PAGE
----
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Milwaukee Business & Commercial Law Blog

Insight into stealing company trade secrets in Wisconsin

Many small businesses in Milwaukee, Wisconsin, often lack the knowledge, resources and expertise required for protecting a trade secret. If a company invents something new, it is important to obtain a patent for this unique invention. Even if a company never invents a physical product, any intellectual property or unique company procedure needs to be protected too.

An employee who steals company trade secrets and uses these for personal gain or leaks the company's confidential information to a competing business could be penalized under the law. These laws also prohibit an employee or business partner from making photocopies or duplicate electronic files of intellectual property.

Seeking remedies for professional malpractice in Wisconsin

When a Wisconsin business owner ends up in a commercial dispute, that business owner greatly depends on the professional advice of consultants and lawyers. Unfortunately, in some cases, a business owner realizes that the decision to hire the consultant or lawyer to mitigate the dispute has backfired and resulted in considerable losses, financially or otherwise. In such cases, it may be possible for business owners to sue these professionals citing failure to provide the industry standard of service.

However, as simple as it may look on paper, business owners often find it difficult to seek restitution after an incident of professional malpractice, especially when the defendant is an attorney. In such cases, it becomes necessary for the business owner to prove not only that the attorney acted negligently but also that the outcome of the case could have been different had it been handled competently. A business owner has to win two cases bundled into one, if the owner want a successful resolution.

What does filing for Chapter 11 bankruptcy require?

Few business owners in Wisconsin want to reach the point where debt threatens the existence of their companies. Any number of events or developments, however, can lead them to the point where filing for bankruptcy is the only real way to recover. For many company owners, a Chapter 11 bankruptcy filing will allow survival by restructuring debt and reorganizing their enterprises. Because Chapter 11 is one of the most complicated bankruptcy methods of debt relief, business owners should understand the eligibility requirements before they begin the filing process.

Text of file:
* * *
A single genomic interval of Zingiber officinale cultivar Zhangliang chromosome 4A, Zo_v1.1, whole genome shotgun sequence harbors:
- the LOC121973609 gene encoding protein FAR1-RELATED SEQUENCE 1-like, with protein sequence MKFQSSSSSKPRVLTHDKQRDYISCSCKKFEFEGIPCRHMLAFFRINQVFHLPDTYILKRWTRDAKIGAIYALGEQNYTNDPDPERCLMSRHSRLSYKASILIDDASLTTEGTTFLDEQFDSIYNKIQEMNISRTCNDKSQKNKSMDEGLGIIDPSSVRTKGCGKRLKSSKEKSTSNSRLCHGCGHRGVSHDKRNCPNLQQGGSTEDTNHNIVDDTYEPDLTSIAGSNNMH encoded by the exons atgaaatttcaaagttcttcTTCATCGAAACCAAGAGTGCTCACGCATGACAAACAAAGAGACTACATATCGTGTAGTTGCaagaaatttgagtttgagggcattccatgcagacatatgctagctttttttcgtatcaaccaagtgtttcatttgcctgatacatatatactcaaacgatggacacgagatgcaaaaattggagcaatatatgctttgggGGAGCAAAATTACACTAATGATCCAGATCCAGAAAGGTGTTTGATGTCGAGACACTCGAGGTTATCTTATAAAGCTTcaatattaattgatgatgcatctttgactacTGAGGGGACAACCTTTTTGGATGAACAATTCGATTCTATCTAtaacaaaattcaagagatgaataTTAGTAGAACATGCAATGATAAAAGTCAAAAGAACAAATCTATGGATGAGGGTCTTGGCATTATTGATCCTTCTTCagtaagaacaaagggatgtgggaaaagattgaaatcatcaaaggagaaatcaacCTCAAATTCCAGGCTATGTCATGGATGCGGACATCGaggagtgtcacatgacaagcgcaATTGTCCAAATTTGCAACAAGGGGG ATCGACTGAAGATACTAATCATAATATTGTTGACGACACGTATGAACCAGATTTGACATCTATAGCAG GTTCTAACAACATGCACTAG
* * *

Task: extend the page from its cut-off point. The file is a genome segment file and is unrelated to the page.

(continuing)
What does a debtor have to do after filing? Within 14 days following a voluntary petition filing, a debtor must submit standardized statements regarding the debtor's income and finances, paystubs and schedules A through J. Failure to file any of these documents can lead to dismissal of the petition for bankruptcy relief. All petitions are accompanied by filing fees or an application to pay filing fees in installments.

Stealing trade secrets in Wisconsin can cause punitive damages

Wisconsin companies must protect their trade secrets to develop and maintain a strong and successful business. If this confidential information is stolen by an employee or business partner, a lawsuit can be filed against that person or the company who received the information. A recent case of alleged stealing of confidential business information is currently catching public attention.

The former CEO of an energy company has been charged with stealing confidential data during the end of his employment tenure and using that information to launch an oil and gas business. The business was started almost two years ago after the former CEO allegedly asked his assistant to provide important documents which provided the locations of unleased land with oil reserves. He then sent copies of the documents to his personal email account.

What happens to the old company after a merger?

Many businesses in Wisconsin find their best chances for growth through mergers and acquisitions. These moves have many requirements, however. It's important to understand some of the legal issues that can come up with mergers and acquisitions.

In a merger, only the surviving entity retains it legal identity. The surviving entity also acquires title to all property that was owned by the other entity. The surviving entity also inherits all the other entity's liabilities.